Demography of Austria

Using quantitative data and methods, the group currently exerts a service function regarding research data for the WIC and the scientific community at large; furthermore, demographic analyses with a focus on Austria are on the research agenda. These activities can be grouped into three main areas:

1)      Co-organising national surveys within European long-term panel research programmes and analysing research questions using these data
2)      Survey research on migration and integration in Austria (asylum-seekers and refugees)
3)      Research data from Austrian official statistics (utilisation, development, consultancy, analysis)

1) Generations and Gender Survey (GGS) and Survey of Health, Ageing and Retirement in Europe (SHARE): The group is a partner in the management and analysis of these research data infrastructures, thus contributing empirical data for Austria in two large-scale, multidisciplinary, cross-national European panel studies. For the special topic fertility of highly educated women - who can be seen as a vanguard within society - an additional sample of Austrian female scientists was surveyed by the group. With respect to the GGS, the WIC is represented in the Consortium Board for the Gender and Generations Programme (GGP).

With the exception of a survey on married women carried out by the VID around 1980, longitudinal data on family-related issues are available for the first time in Austria from the two waves of the GGS 2009 and 2013. Austria is one of fourteen countries with two GGS waves. This representative sample of women and men enables to study family formation plans and their realisation as well as family trajectories. Quantitative and qualitative approaches are applied by the group to get deeper insights into fertility aspirations and  family formation amongst others.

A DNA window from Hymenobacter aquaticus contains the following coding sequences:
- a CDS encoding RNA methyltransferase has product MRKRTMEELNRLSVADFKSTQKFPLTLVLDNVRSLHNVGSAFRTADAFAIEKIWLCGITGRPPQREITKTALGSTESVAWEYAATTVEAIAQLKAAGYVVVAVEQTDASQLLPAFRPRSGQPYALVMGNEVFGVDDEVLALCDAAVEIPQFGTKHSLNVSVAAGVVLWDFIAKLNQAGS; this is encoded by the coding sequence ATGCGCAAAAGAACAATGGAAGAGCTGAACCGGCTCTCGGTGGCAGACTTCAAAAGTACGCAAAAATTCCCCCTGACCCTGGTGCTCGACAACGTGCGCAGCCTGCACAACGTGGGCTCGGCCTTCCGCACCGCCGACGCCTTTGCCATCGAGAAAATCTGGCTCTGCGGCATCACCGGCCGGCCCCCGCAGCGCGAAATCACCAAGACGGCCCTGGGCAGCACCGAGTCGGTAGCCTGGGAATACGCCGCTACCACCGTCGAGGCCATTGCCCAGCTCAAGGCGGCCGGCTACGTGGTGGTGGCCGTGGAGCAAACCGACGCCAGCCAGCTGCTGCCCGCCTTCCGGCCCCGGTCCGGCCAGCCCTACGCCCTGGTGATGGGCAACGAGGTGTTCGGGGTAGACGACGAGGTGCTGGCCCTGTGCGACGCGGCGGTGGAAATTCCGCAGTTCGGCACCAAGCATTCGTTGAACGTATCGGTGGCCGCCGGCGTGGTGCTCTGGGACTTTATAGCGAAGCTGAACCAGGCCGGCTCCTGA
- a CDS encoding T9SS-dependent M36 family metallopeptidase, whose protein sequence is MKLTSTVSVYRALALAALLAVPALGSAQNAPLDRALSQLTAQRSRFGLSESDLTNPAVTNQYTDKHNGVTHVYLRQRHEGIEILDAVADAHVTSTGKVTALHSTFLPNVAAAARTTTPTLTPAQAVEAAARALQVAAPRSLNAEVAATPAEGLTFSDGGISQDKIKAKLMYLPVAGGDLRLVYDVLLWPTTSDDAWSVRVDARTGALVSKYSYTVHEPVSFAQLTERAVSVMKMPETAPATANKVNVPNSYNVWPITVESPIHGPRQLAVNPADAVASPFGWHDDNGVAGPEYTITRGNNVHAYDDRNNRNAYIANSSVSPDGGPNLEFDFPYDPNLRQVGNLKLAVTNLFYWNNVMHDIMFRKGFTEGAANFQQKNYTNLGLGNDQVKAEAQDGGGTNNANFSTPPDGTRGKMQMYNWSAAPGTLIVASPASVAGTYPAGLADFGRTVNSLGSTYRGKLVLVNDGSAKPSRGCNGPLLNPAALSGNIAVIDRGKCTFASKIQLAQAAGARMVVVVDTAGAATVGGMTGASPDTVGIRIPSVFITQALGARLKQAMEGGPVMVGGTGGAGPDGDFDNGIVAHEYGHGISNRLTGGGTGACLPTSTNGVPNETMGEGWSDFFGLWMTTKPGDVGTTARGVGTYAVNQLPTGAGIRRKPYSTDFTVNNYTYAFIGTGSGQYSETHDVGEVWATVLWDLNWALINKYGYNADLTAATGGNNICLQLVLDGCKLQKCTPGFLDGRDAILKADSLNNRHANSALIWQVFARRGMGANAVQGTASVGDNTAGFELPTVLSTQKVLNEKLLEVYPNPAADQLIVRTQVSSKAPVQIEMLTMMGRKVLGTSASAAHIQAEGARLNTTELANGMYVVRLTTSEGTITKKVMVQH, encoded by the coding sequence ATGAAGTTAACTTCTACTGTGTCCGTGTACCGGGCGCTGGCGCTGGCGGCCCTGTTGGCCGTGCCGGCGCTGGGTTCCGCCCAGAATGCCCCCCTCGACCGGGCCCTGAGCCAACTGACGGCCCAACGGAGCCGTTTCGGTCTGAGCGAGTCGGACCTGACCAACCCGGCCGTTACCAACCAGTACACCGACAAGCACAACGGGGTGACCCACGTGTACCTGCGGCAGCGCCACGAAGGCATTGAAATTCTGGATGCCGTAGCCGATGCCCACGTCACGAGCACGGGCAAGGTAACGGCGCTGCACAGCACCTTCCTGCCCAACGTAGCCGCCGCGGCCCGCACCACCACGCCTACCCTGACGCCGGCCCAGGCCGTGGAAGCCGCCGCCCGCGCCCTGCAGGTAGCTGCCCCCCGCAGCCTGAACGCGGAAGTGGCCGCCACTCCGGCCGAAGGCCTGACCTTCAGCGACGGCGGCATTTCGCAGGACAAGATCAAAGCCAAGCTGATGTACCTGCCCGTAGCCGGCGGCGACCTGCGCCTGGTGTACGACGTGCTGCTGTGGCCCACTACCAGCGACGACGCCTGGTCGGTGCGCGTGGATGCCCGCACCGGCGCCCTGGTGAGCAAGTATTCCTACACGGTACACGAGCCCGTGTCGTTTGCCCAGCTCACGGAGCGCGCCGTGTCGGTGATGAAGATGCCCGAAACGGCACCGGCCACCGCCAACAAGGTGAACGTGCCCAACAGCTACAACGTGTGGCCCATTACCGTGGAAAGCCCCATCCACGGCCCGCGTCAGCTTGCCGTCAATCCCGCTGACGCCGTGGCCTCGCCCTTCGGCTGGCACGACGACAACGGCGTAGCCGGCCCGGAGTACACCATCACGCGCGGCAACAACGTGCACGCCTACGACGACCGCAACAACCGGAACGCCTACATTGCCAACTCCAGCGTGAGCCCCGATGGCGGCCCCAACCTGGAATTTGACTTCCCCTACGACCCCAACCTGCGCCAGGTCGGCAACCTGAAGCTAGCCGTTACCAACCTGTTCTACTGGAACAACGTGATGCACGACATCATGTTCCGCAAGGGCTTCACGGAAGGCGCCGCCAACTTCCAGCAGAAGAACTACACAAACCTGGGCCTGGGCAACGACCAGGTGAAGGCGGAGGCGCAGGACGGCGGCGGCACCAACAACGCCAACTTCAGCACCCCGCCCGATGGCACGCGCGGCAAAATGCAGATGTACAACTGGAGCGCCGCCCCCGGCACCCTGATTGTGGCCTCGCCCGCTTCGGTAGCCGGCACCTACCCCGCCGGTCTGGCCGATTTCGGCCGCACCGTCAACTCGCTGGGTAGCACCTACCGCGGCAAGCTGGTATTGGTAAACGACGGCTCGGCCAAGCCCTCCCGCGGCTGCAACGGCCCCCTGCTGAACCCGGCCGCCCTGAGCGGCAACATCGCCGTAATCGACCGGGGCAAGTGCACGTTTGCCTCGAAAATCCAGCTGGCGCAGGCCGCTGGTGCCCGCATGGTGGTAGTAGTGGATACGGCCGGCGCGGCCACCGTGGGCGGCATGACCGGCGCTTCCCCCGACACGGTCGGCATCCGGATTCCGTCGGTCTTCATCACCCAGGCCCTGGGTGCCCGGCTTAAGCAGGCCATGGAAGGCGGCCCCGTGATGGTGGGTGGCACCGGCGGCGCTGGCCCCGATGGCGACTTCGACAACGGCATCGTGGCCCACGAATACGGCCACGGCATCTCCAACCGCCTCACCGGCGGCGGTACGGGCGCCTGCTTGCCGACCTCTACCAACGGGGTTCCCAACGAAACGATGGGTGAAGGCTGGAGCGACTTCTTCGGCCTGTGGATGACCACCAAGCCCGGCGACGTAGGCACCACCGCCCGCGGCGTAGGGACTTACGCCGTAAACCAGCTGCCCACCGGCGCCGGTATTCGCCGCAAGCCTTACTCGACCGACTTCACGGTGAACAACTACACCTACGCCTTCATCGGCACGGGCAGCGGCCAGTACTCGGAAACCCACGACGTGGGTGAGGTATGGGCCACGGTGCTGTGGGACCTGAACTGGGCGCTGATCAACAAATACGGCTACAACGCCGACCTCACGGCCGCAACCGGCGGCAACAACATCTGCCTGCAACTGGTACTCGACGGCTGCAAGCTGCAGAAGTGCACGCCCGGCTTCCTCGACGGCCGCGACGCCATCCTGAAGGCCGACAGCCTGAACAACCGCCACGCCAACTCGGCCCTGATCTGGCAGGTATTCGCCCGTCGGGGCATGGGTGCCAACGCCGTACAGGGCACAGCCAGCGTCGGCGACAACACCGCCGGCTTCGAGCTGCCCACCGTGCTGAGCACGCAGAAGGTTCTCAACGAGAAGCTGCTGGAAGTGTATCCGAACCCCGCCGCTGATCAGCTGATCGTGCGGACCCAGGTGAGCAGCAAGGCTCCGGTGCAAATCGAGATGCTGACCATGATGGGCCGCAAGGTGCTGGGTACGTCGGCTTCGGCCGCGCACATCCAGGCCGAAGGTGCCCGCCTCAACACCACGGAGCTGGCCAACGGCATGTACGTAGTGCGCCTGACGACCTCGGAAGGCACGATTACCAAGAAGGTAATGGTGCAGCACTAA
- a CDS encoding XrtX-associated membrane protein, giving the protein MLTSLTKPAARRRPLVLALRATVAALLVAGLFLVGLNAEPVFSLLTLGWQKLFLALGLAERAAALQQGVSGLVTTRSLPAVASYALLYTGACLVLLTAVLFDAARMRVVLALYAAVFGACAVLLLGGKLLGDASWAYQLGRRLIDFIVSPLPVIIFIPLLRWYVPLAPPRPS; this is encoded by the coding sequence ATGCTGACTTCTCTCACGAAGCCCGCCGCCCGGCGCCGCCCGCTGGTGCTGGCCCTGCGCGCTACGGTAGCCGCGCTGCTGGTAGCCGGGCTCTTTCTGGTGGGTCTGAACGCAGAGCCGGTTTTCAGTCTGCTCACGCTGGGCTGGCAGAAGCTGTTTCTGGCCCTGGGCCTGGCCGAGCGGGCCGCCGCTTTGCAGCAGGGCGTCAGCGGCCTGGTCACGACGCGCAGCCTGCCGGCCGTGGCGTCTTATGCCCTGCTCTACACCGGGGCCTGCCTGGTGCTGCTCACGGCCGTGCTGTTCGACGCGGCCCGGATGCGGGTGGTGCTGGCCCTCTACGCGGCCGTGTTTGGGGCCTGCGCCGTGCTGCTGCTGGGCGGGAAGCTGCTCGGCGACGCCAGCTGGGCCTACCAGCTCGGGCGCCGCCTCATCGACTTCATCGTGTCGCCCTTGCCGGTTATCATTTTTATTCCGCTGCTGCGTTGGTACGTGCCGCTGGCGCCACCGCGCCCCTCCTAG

Using the panel data from SHARE, different aspects of ageing have been analysed by the group in the past, e.g. cognition, mental health, social participation, intergenerational transfers or ambient assisted living.

2) Research on displaced persons: This new research line was developed very recently, along with the steep increase of refuge-seeking people in Europe during 2015. Given the enormous social, cultural and economic impact of the large number of individuals applying for asylum, it was seen important to not only count these persons but to study their structure and motivation. Austria in particular has received a disproportionately high number of asylum-seekers (i.e. about 1% of its population in 2015). The research group initiated a survey known as the ‘Displaced Persons in Austria Survey (DiPAS)’ among asylum-seekers and refugees who arrived in Austria in 2015. Researchers from all three pillars of the WIC joined for this landmark survey aiming to uncover the sociodemographic characteristics of displaced persons, particularly in terms of human capital, as well as their attitudes and values. First results were published in fall 2016 and were disseminated via various channels. They are highly relevant for policy-making and the on-going societal dialogue and can help to make informed assessments about the integration potential of the displaced population into the host society.

3) Research data from Austrian official statistics: Cooperation with STAT has played an important role from the very beginning. Several joint ventures concerned record-linkage by statistical matching of census populations and the deceased in order to study socio-economic mortality differentials. The VID has commissioned questions on childbearing and fertility intentions in the Austrian micro-census every five years. In order to coordinate data needs and support data utilisation within WIC, a loose “Austrian data interest group” (ADIG) has been initiated.

The Wittgenstein Centre aspires to be a world leader in the advancement of demographic methods and their application to the analysis of human capital and population dynamics. It is a collaboration among the World Population Program of the International Institute for Applied Systems Analysis (IIASA), the Vienna Institute of Demography of the Austrian Academy of Sciences (VID/ÖAW) and the Demography Group and the Research Institute on Human Capital and Development of the Vienna University of Economics and Business (WU).

Wittgenstein Centre Partner: WU Wittgenstein Centre Partner: OEAW Wittgenstein Centre Partner: IIASA